Having looked at the basic components of a digital computer, we should also have some means of connecting these components together and communicating between them. The connection is done by means of wires called a bus. The bus is nothing but an interconnection of wires, capable of carrying bits of information. Functional units are connected by means of a group of parallel wires, each wire in a bus can transfer one bit of information and the number of parallel wires on the bus is normally equal to the word length of the computer. When you talk about a processor which has a word length of, say, 64-bits, it means typically the processor operates on 64 bits of data. So it is only reasonable that we also have a bus which can transfer 64 bits of data from one point of the computer to another point.


You know that the information handled by a computer can be either instructions or data. Instructions or machine instructions are explicit commands that govern the transfer of information within a computer as well as between the computer and the memory and I/O devices and specify the arithmetic and logic operations to be performed. A list of instructions that perform a task is called a program. The program is usually stored in memory and the processor fetches these instructions one after the other and executes them. The earliest computing machines had fixed programs. Some very simple computers still use this design, either for simplicity or training purposes. For example, a desk calculator is a fixed program computer. It can do basic mathematics, but it cannot be used as a word processor or to run video games. To change the program of such a machine, you have to re-wire or reprogram the machine. Reprogramming, when it was possible at all, was a very manual process, starting with flow charts and paper notes, followed by detailed engineering designs, and then the often-arduous process of implementing the physical changes.


The idea of the stored-program computer changed all that. By creating an instruction set architecture and detailing the computation as a series of instructions (the program), the machine becomes much more flexible. By treating those instructions in the same way as data, a stored-program machine can easily change the program, and can do so under program control. The terms “von Neumann architecture” and “stored-program computer” are generally used interchangeably. Instructions, as well as data, are stored in memory as a sequence of zeros and ones and the processor executes these instructions sequentially and program flow is controlled or governed by the type of instructions and other factors like interrupts, etc. The fetch and execute cycle is repeated continuously so an instruction is fetched from memory and executed and then you go ahead and fetch the next instruction from memory. This indicates the fetch execute cycle. The instruction is fetched from memory using the unique address, decoded and then executed. The instruction is after all a sequence of zeros and ones, and you need to know what is to be done with those zeros and ones – whether it is an addition to be performed or what operation is to be performed, where the operands are available and so on. Once the entire information is available, fetch the operands and go ahead with the execution and then finally store the result. The advantages of the stored program concept is that programs can be simply shipped as files of binary numbers that maintain the binary compatibility and computers can inherit ready-made software provided they are compatible with the existing ISA.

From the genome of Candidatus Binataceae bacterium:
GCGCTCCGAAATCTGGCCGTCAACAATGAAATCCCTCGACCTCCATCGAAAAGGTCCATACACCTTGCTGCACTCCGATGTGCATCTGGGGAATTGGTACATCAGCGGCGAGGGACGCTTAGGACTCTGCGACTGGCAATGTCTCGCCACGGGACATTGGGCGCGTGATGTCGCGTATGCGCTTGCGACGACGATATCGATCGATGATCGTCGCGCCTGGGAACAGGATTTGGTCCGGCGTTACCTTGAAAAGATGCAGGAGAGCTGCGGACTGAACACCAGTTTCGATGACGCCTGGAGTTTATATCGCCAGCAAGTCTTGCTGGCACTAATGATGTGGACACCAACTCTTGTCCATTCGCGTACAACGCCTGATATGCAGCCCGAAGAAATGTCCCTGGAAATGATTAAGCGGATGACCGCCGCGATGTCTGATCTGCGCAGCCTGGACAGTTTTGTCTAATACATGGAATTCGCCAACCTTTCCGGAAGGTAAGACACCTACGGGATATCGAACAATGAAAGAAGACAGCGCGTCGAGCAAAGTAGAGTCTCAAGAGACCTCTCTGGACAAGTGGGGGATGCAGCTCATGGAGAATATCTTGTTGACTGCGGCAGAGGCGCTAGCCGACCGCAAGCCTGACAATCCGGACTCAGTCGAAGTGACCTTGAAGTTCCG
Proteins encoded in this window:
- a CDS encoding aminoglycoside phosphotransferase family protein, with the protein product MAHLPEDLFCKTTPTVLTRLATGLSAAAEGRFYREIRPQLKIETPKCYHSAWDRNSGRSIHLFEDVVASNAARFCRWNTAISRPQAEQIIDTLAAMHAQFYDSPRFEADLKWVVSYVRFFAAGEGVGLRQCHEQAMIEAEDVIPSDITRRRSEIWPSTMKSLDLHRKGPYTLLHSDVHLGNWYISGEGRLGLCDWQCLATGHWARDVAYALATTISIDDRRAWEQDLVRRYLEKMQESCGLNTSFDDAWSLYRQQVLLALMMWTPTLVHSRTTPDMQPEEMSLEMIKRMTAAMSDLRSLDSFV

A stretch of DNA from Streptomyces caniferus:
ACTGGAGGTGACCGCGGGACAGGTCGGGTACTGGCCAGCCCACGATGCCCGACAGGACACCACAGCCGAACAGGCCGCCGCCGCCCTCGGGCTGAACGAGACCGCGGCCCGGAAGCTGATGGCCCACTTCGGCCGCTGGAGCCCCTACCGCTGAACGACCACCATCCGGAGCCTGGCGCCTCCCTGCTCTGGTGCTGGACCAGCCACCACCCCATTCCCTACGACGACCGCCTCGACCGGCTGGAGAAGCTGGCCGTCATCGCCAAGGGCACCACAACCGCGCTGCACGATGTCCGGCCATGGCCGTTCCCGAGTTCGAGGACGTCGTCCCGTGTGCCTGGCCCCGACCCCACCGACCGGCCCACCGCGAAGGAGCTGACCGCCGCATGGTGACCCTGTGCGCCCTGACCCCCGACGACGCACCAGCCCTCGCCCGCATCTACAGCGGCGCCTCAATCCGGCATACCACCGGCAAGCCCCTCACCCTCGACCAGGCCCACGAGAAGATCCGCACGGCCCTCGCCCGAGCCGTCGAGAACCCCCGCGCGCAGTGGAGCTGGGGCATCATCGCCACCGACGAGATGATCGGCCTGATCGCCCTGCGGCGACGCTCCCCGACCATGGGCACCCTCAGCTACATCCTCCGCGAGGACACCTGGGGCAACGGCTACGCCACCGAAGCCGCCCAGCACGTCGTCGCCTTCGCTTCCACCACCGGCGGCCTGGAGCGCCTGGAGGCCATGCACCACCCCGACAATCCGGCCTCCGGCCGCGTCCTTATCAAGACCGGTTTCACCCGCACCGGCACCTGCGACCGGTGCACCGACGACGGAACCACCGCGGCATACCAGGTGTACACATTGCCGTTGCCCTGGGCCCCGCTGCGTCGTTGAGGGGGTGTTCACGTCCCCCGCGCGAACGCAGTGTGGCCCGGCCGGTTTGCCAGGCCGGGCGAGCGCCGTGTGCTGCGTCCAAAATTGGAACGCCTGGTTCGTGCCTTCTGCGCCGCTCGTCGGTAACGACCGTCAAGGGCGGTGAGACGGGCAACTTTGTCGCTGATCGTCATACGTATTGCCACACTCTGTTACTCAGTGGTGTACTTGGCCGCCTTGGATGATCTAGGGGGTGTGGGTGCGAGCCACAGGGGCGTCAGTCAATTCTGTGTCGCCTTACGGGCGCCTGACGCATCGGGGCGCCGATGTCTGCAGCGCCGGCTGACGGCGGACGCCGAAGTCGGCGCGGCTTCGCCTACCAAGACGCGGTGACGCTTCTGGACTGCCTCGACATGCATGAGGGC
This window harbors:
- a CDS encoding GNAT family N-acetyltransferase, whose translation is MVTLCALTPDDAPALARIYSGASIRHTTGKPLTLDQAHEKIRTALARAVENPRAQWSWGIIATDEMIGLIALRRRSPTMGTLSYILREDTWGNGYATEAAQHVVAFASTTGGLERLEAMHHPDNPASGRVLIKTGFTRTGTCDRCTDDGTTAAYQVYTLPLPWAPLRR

Computer organization, as we pointed out earlier is the realization of the instruction set architecture. You will have to look at the characteristics of the principal components that make up your computer system, ways in which these computer systems are interconnected and how information flows between these components.


There has been a lot of technological improvements that has been happening starting from 1951 – from vacuum tubes we went into transistors, ICs, VLSIs, ultra-scale ICs, so on and so forth. We find that the processor transistor counts have increased about 32 to 40% every year, thanks to Moore’s Law. Moore’s Law was basically proposed by Gordon Moore of Intel in 1965 and he proposed that the transistor densities are going to be doubled every 18 to 24 months and that has really been holding good. The memory capacity also has gone up to about 60% per year. All these technological advancements give room for better or new applications. The applications demand more and more and the processors are becoming better and better and this is vicious cycle. The performance improved greatly from 1978 to 2005. After 2005, you find that the performance has actually slowed down due to what is called the power wall and the memory wall.